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February 28, 2015


Two of the very first things that you learn in French class are the indefinite article (un, une) and the numbers (un, deux, trois).


In un and une the indefinite article and the number one overlap. This pair of words can mean either "a" or "one." Une personne  can be e...

February 28, 2015

Infinitives, which consist of "to" plus a verb in English but are a single word in French, are one of the first things that French students learn. To take examples of the three regular conjugations that are part of every beginning French class, aimer is "to like" or "t...

February 25, 2015

In Spanish the suffix -ISTA can be added to the names of areas of law to designate a person who specializes in that area, either as a scholar or as a practicing lawyer.

There is a similar practice in English. For example, a "medievalist" is a scholar who studies the M...

February 25, 2015

Although English apparently borrowed the word "brouhaha" from the French, which in turn took it from the Hebrew "baruch habba" (the beginning of the phrase "blessed is he who comes in the name of the Lord" in Psalm 118:26), the two words are used differently in English...

February 24, 2015

Because word order in French is generally similar to word order in English, learners of French are only told about the one main case where it clearly differs, namely that adjectives generally follow the noun they modify in French, while in English the rule is just the...

February 19, 2015

There are many ways to say "law firm" in Spanish. In some countries, the terms bufete jurídico or bufete de abogados are used, but never in Argentina or Uruguay, where law firms are called estudios jurídicos.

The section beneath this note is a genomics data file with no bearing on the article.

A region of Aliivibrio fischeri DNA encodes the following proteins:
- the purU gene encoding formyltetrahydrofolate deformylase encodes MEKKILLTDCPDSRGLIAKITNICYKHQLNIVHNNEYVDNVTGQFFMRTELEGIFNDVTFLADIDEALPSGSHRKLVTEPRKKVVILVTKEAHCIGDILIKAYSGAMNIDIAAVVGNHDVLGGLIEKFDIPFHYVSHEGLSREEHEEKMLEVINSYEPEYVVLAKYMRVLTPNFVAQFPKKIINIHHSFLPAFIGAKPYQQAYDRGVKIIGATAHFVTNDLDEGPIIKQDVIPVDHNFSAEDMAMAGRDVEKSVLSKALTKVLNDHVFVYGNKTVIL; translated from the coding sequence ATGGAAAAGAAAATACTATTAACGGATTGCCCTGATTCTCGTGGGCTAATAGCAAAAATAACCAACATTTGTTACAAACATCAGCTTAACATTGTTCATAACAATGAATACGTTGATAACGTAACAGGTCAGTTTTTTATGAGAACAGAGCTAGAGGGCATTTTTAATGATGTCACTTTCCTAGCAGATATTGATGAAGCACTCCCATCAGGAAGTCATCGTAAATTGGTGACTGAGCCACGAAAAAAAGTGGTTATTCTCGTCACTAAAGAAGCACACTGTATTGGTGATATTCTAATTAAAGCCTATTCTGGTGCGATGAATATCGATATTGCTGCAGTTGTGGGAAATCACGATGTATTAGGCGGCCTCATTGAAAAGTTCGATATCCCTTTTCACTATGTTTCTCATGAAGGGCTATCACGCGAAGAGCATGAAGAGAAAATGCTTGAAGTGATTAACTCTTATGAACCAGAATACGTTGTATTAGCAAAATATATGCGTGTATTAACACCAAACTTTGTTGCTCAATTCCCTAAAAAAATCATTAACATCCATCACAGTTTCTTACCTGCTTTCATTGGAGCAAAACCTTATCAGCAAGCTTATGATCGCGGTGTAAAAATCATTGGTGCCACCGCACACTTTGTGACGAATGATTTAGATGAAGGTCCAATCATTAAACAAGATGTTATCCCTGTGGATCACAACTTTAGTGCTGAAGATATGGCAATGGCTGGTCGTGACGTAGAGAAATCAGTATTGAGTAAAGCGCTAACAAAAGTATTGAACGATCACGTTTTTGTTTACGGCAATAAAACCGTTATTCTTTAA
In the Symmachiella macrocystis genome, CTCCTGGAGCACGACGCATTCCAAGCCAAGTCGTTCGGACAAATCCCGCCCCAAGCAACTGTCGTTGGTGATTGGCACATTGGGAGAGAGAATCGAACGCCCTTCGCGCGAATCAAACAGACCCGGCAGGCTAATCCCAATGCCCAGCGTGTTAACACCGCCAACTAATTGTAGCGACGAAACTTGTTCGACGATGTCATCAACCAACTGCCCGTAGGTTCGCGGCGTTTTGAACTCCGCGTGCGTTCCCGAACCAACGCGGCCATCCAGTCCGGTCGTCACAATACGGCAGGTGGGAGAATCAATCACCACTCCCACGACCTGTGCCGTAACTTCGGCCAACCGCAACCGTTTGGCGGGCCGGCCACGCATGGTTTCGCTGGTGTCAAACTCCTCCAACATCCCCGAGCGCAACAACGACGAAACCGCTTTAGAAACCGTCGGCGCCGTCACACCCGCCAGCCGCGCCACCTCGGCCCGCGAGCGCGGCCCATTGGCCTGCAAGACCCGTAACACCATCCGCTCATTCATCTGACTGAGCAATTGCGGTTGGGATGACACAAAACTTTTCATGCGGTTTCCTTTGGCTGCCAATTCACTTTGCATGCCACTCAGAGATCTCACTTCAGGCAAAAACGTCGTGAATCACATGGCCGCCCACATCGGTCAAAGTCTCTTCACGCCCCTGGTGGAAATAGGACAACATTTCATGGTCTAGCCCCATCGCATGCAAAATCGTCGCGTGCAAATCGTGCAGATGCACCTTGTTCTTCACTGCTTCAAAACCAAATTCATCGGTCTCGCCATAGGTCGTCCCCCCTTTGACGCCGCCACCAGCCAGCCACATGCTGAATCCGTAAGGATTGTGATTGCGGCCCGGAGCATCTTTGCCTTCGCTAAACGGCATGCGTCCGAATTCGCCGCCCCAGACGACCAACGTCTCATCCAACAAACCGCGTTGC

In Mexico and Spain, law firms are often called despach...

February 17, 2015

Students of French spend a long time learning when to use the passé composé and the imparfait because the distinction between these two aspects is not made in English (at least not in the same way).


What they don't learn is a way of expressing the past, particularl...

February 14, 2015

In French class, students learn that the present tense in French can be translated in three ways in English. For example, je vais means I go, I do go, and I am going.  That is complicated in and of itself. But the present tense in French can actually be used in at leas...

February 13, 2015

Two legal terms that are often mistranslated into the Romance languages are "comparative law" and "derivative work."


Comparative law is obviously the study and comparison of the legal systems in different countries. In the Romance languages, its name would translate li...

February 11, 2015

One of the first irregular verbs that French students learn is pouvoir, which means "to be able." Thus, je peux means "I can" or "I am able", nous pouvons means "we can" or "we are able," and so on. Nous pourrions means "we could."


What they don't learn is that a commo...

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